In the Cottage Greenhouse … DIY Plant Markers and Propagating Hydrangea

It was a delightful day for working in the cottage greenhouse.
Breezes from the north swept past the greenhouse door and I could see the lake winking at me while I worked at my garden desk.

I love hydrangeas and each spring I look forward to the gorgeous purple-blue blooms that fill our bushes. However, between the weather and furry folks, my hydrangea hedge has dwindled down to one lone bush. When I looked on-line to order more hydrangea’s, the nursery selections were limited and costly. With both those incentives, it seemed like the perfect opportunity to propagate some hydrangea cuttings from my Mophead Hydrangea … something I’ve wanted and meant to do every summer. It was a delightful day for working in the cottage greenhouse. Breezes from the north swept past the greenhouse door and I could see the lake winking at me while I worked at my garden desk.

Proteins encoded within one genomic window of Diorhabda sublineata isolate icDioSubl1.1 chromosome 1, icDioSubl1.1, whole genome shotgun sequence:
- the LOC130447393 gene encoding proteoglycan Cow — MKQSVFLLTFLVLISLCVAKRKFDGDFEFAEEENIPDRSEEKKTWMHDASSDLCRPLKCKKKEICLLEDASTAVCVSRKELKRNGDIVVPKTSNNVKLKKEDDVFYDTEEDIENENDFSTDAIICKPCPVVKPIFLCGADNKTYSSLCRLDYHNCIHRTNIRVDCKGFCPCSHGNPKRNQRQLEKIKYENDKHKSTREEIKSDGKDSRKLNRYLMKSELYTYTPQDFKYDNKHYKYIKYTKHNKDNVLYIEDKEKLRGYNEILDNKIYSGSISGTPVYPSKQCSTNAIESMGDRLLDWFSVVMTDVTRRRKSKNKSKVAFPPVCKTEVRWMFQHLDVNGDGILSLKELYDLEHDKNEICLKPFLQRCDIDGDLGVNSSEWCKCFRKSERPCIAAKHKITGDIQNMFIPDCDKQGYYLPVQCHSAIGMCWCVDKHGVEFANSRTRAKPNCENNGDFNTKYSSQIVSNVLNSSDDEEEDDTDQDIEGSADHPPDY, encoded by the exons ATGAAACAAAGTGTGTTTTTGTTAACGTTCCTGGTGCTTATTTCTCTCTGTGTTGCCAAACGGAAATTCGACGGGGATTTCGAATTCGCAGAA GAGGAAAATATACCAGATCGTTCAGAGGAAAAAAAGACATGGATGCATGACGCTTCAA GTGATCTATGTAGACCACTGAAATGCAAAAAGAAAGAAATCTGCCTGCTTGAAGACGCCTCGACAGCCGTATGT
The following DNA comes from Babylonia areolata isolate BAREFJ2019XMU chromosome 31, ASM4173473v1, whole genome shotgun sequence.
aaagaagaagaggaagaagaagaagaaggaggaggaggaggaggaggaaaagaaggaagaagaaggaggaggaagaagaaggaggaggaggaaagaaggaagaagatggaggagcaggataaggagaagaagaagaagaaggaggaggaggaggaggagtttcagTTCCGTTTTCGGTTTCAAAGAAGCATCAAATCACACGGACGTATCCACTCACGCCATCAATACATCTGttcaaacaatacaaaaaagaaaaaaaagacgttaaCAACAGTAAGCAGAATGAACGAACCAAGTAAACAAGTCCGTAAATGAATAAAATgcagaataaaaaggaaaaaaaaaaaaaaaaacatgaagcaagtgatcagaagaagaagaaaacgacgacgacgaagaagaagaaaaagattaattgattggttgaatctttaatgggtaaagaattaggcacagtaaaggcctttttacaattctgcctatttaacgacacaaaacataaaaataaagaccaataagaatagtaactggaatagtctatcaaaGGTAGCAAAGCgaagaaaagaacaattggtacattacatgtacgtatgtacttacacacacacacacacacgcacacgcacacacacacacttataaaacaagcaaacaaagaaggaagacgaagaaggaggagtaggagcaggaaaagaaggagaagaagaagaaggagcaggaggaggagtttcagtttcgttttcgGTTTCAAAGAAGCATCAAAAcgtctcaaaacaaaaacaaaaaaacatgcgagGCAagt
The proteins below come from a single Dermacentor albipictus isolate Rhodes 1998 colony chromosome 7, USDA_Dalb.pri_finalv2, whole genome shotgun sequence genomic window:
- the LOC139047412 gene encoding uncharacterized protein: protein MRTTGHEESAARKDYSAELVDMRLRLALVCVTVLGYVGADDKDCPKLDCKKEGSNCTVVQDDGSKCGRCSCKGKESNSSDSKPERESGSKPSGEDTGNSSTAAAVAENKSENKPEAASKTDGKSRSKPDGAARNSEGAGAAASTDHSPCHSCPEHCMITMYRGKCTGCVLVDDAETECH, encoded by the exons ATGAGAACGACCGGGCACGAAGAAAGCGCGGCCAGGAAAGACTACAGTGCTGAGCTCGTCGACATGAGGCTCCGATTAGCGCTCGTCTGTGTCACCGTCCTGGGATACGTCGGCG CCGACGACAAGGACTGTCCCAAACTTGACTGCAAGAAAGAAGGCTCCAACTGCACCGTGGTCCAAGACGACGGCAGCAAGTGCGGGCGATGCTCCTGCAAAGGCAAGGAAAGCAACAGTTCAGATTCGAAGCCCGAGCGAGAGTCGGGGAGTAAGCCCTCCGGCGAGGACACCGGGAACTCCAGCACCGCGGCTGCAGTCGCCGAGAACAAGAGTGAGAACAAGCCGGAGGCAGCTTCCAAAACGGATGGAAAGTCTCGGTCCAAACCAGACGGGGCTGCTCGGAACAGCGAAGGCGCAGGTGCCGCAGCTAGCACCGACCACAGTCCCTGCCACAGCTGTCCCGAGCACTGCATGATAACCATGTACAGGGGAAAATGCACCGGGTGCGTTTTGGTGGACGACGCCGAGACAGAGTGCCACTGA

Before beginning my propagation project I ordered a set of peat pot trays, though I could have used a pot or any other container for my cuttings, provided they had good drainage. My seedling trays came with a set of bedding plant markers. I was disappointed when I opened my package and saw the plant markers were made of plastic and were stark white. I had envisioned something a little more “earthy” and rustic for my first greenhouse project. Undaunted, I went out in the yard, gathered up some twigs, and whittled my own set of charming plant markers!